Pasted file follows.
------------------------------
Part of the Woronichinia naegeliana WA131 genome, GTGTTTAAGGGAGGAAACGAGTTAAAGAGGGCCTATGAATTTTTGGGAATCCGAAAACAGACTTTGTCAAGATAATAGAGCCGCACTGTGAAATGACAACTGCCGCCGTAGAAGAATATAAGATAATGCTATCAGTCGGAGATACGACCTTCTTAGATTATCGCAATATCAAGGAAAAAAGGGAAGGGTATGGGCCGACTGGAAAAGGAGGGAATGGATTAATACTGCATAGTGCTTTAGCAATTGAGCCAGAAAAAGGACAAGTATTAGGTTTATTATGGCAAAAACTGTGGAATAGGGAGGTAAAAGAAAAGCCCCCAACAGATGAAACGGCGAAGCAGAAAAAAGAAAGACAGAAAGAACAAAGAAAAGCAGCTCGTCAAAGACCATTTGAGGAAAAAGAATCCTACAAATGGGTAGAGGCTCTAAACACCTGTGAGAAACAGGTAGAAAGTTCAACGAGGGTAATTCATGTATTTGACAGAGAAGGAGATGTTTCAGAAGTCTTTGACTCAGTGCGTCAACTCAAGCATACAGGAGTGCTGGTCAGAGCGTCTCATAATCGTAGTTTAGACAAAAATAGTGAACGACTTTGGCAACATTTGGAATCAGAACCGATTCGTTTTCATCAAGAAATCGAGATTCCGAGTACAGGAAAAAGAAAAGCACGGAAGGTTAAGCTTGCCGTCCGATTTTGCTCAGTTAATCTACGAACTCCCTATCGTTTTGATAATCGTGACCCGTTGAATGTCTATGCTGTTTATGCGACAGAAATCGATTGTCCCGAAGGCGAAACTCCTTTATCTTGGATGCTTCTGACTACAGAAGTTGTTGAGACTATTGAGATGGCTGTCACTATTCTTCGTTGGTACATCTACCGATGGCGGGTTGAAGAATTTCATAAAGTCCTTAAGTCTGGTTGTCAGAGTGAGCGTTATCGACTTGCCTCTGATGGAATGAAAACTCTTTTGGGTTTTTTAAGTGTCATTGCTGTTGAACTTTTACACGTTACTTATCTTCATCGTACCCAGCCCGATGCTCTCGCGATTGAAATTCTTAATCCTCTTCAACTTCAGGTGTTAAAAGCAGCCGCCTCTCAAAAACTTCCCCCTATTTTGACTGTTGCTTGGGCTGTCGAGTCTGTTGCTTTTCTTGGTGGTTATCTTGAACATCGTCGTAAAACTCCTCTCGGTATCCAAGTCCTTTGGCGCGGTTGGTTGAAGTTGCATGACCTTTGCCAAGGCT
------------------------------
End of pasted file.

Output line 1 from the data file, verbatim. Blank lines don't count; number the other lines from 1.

Part of the Woronichinia naegeliana WA131 genome, GTGTTTAAGGGAGGAAACGAGTTAAAGAGGGCCTATGAATTTTTGGGAATCCGAAAACAGACTTTGTCAAGATAATAGAGCCGCACTGTGAAATGACAACTGCCGCCGTAGAAGAATATAAGATAATGCTATCAGTCGGAGATACGACCTTCTTAGATTATCGCAATATCAAGGAAAAAAGGGAAGGGTATGGGCCGACTGGAAAAGGAGGGAATGGATTAATACTGCATAGTGCTTTAGCAATTGAGCCAGAAAAAGGACAAGTATTAGGTTTATTATGGCAAAAACTGTGGAATAGGGAGGTAAAAGAAAAGCCCCCAACAGATGAAACGGCGAAGCAGAAAAAAGAAAGACAGAAAGAACAAAGAAAAGCAGCTCGTCAAAGACCATTTGAGGAAAAAGAATCCTACAAATGGGTAGAGGCTCTAAACACCTGTGAGAAACAGGTAGAAAGTTCAACGAGGGTAATTCATGTATTTGACAGAGAAGGAGATGTTTCAGAAGTCTTTGACTCAGTGCGTCAACTCAAGCATACAGGAGTGCTGGTCAGAGCGTCTCATAATCGTAGTTTAGACAAAAATAGTGAACGACTTTGGCAACATTTGGAATCAGAACCGATTCGTTTTCATCAAGAAATCGAGATTCCGAGTACAGGAAAAAGAAAAGCACGGAAGGTTAAGCTTGCCGTCCGATTTTGCTCAGTTAATCTACGAACTCCCTATCGTTTTGATAATCGTGACCCGTTGAATGTCTATGCTGTTTATGCGACAGAAATCGATTGTCCCGAAGGCGAAACTCCTTTATCTTGGATGCTTCTGACTACAGAAGTTGTTGAGACTATTGAGATGGCTGTCACTATTCTTCGTTGGTACATCTACCGATGGCGGGTTGAAGAATTTCATAAAGTCCTTAAGTCTGGTTGTCAGAGTGAGCGTTATCGACTTGCCTCTGATGGAATGAAAACTCTTTTGGGTTTTTTAAGTGTCATTGCTGTTGAACTTTTACACGTTACTTATCTTCATCGTACCCAGCCCGATGCTCTCGCGATTGAAATTCTTAATCCTCTTCAACTTCAGGTGTTAAAAGCAGCCGCCTCTCAAAAACTTCCCCCTATTTTGACTGTTGCTTGGGCTGTCGAGTCTGTTGCTTTTCTTGGTGGTTATCTTGAACATCGTCGTAAAACTCCTCTCGGTATCCAAGTCCTTTGGCGCGGTTGGTTGAAGTTGCATGACCTTTGCCAAGGCT